Poetry pot-of-gold

This Horizon and Beyond doesn’t disappoint as a compendium of great poetry. Canadian author and lawyer Nancy-Gay Rostein offers a thoughtful yet critical view of the world with her particular blend of free and metered verse poetry about topics from her own experiences. Familiar settings and the relative shortness of the poems let casual readers simply enjoy the works in bite-sized pieces while poetry buffs will find oblique but wonderful literary gems waiting to be discovered in the passages fortified with meaning.

Throughout the three sections of the book–which consists of works culled from her three previous poetry books–Rostein expertly confronts the subject with precision. At times she states the obvious, but in an non-obvious way. "Tuesday’s Rape," a poem that appears to be about power line workers removing intruding urban foliage, can also be read to describe industrial forestry.

Aside from literal contrasts, she often juxtaposes divergent ideas for added effect. In "The Choice," a poem about the winter thaw, she writes: "beside bursting ice-puzzles / and tulips, / pungent with birth"

By posing "pungent," a word easily associated with the smell of rotting and death, with an opposing word, "birth," she highlights the simultaneous destruction and rebirth observed in spring.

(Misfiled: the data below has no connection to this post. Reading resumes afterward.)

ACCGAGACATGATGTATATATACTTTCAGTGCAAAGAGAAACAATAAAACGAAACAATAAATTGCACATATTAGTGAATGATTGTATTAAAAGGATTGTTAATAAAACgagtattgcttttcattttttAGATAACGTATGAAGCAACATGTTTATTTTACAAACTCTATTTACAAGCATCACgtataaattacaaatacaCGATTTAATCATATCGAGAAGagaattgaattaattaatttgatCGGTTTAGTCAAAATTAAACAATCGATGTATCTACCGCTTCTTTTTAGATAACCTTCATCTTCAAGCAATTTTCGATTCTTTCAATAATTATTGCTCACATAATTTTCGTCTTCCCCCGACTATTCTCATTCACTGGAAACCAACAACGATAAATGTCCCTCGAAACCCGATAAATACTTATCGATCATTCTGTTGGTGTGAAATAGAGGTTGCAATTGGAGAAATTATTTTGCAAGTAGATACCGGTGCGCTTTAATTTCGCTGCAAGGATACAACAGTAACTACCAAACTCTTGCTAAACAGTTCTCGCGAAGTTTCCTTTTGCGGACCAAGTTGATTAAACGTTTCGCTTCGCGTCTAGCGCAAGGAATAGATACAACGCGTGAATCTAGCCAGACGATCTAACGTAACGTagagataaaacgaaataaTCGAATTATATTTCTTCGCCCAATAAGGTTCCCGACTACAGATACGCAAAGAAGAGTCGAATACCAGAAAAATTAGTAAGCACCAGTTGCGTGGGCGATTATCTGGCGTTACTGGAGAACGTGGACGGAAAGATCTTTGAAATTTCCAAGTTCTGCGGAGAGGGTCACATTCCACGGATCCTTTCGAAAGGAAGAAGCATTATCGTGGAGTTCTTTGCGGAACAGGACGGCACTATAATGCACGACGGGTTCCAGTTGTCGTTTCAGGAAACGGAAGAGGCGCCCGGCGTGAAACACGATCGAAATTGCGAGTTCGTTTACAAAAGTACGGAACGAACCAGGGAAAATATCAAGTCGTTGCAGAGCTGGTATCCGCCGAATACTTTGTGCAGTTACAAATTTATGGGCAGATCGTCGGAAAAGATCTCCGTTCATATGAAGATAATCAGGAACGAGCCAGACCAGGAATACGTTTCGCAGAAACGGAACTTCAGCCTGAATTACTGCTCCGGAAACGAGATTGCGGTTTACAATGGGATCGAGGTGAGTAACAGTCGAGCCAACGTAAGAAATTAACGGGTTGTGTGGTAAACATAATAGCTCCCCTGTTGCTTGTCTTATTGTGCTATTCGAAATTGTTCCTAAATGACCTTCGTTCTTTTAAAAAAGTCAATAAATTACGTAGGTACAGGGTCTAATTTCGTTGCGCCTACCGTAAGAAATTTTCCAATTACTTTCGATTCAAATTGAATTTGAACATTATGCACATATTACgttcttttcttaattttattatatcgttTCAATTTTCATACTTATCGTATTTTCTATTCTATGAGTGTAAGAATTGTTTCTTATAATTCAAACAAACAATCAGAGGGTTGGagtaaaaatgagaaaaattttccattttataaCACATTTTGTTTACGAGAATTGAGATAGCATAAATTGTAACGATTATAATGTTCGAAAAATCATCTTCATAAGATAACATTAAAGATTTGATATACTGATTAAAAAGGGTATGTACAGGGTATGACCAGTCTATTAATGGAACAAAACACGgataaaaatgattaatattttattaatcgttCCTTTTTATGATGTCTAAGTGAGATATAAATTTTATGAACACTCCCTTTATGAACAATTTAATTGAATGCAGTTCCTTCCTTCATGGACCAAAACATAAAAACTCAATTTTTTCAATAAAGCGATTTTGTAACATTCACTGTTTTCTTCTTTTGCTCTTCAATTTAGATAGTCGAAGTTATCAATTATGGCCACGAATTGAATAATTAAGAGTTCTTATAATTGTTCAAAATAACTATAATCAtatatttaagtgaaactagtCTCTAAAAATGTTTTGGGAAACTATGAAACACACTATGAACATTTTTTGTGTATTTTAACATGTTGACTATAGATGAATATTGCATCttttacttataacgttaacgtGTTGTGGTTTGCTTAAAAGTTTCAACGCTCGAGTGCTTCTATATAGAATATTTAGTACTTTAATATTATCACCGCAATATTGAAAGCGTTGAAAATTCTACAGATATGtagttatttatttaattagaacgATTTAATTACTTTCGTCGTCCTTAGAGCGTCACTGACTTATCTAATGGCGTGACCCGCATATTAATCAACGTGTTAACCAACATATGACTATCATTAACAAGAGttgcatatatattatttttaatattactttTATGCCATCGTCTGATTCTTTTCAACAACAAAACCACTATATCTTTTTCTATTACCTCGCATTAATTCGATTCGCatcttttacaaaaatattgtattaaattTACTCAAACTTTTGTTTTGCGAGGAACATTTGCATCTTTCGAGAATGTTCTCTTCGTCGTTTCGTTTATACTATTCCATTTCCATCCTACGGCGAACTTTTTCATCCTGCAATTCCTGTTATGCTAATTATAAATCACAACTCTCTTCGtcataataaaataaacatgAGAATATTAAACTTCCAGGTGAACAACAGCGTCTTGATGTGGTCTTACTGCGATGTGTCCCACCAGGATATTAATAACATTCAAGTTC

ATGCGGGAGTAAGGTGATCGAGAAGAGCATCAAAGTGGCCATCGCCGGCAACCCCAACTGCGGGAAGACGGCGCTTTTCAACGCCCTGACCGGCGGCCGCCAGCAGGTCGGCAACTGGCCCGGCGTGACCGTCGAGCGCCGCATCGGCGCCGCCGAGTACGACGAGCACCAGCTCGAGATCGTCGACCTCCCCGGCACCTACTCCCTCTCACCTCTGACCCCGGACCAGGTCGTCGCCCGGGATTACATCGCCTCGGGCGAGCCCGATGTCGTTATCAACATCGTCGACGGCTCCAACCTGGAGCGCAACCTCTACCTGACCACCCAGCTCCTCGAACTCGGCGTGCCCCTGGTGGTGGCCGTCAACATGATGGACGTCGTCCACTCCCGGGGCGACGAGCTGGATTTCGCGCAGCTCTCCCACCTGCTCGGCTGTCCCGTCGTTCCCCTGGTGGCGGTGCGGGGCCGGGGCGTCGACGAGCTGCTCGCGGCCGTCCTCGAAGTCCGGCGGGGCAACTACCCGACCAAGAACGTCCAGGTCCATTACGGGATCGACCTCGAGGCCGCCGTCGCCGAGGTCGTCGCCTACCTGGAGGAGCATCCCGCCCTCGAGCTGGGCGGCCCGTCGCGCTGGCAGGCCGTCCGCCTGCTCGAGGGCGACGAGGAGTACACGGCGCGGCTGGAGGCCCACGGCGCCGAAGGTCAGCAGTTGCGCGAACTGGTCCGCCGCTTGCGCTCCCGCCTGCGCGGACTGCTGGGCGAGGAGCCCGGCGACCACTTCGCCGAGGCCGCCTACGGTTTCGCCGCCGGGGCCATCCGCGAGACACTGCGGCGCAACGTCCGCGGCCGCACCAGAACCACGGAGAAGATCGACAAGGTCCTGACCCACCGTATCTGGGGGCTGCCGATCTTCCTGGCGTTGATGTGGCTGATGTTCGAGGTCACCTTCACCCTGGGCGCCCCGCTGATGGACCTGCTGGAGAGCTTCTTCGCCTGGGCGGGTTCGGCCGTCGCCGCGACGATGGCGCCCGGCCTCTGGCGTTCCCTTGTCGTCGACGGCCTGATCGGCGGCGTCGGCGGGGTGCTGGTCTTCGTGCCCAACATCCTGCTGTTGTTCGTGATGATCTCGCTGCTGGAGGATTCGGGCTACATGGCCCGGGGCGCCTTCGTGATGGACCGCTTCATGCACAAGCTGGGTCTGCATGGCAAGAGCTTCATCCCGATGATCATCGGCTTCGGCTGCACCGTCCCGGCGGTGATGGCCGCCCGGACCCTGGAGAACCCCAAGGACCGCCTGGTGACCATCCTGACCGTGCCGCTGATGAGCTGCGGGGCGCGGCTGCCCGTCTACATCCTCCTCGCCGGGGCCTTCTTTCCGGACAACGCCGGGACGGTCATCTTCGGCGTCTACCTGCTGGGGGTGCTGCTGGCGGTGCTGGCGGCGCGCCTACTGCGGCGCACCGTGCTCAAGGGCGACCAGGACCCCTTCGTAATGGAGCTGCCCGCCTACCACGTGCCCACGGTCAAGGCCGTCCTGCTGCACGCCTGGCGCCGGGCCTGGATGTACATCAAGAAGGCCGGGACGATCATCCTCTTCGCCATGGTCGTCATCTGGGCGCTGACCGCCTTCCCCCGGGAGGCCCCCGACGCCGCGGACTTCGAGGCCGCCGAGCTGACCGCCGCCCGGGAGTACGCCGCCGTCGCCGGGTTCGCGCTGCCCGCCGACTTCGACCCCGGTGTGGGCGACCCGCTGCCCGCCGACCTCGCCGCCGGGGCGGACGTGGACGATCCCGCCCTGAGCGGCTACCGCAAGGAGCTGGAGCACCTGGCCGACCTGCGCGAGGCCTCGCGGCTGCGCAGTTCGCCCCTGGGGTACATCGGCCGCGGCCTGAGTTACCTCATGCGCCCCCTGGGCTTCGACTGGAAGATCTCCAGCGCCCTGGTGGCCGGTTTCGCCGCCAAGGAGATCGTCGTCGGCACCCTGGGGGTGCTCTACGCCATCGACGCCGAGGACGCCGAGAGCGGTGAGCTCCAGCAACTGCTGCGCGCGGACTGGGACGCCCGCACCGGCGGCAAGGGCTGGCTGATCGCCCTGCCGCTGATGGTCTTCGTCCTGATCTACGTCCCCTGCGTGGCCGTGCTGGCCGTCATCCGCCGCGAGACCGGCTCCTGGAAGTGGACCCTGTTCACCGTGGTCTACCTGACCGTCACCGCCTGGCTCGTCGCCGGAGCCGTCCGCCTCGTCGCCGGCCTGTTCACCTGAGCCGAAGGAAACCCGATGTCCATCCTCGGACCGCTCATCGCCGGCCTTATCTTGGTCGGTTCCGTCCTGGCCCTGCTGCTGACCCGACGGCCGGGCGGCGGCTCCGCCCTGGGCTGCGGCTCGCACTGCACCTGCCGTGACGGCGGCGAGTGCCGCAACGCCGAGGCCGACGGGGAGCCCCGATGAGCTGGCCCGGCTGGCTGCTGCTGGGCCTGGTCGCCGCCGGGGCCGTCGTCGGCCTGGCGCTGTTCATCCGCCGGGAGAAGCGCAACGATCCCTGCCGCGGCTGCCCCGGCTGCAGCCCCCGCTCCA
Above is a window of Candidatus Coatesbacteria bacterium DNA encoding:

In the second section, "Compass Points," Rostein takes contrast and paradox even further by comparing her own experiences in post-cultural-revolution China in the 1980s with both life in Canada and some intimate views from around the world. She also uses the past–likely a product of her history degree–in an appropriate and mostly not intrusive way to deepen the meaning of some poems. In "St. John" where she describes a 1733 slave rebellion in the Virgin Islands, and in the section about China, she uses in slight excess references to historic writers, leaders and locations (all of which are sufficiently explained in included footnotes).

The final section, "The Cycle," consists of works Rostein wrote throughout a generation of her family but withheld for publication until complete as a unit. In "The Cycle," she explores aspects of family life, social conflict, growth and the mundane events of daily life as she experienced them in urban eastern Canada. She also maintains interest by using radical style shifts between poems.

In "Beach Day" and a few other poems, the basic nature of the event is reflected in the simplicity of the prose. "toddler crab crawls / onto slick water cot / appended to perfect pedicured toes / then rests dimpled cheeks / on freshly waxed legs"

This poem and the rest are excellent examples of contemporary poetry in modern settings, deserving at least one read.

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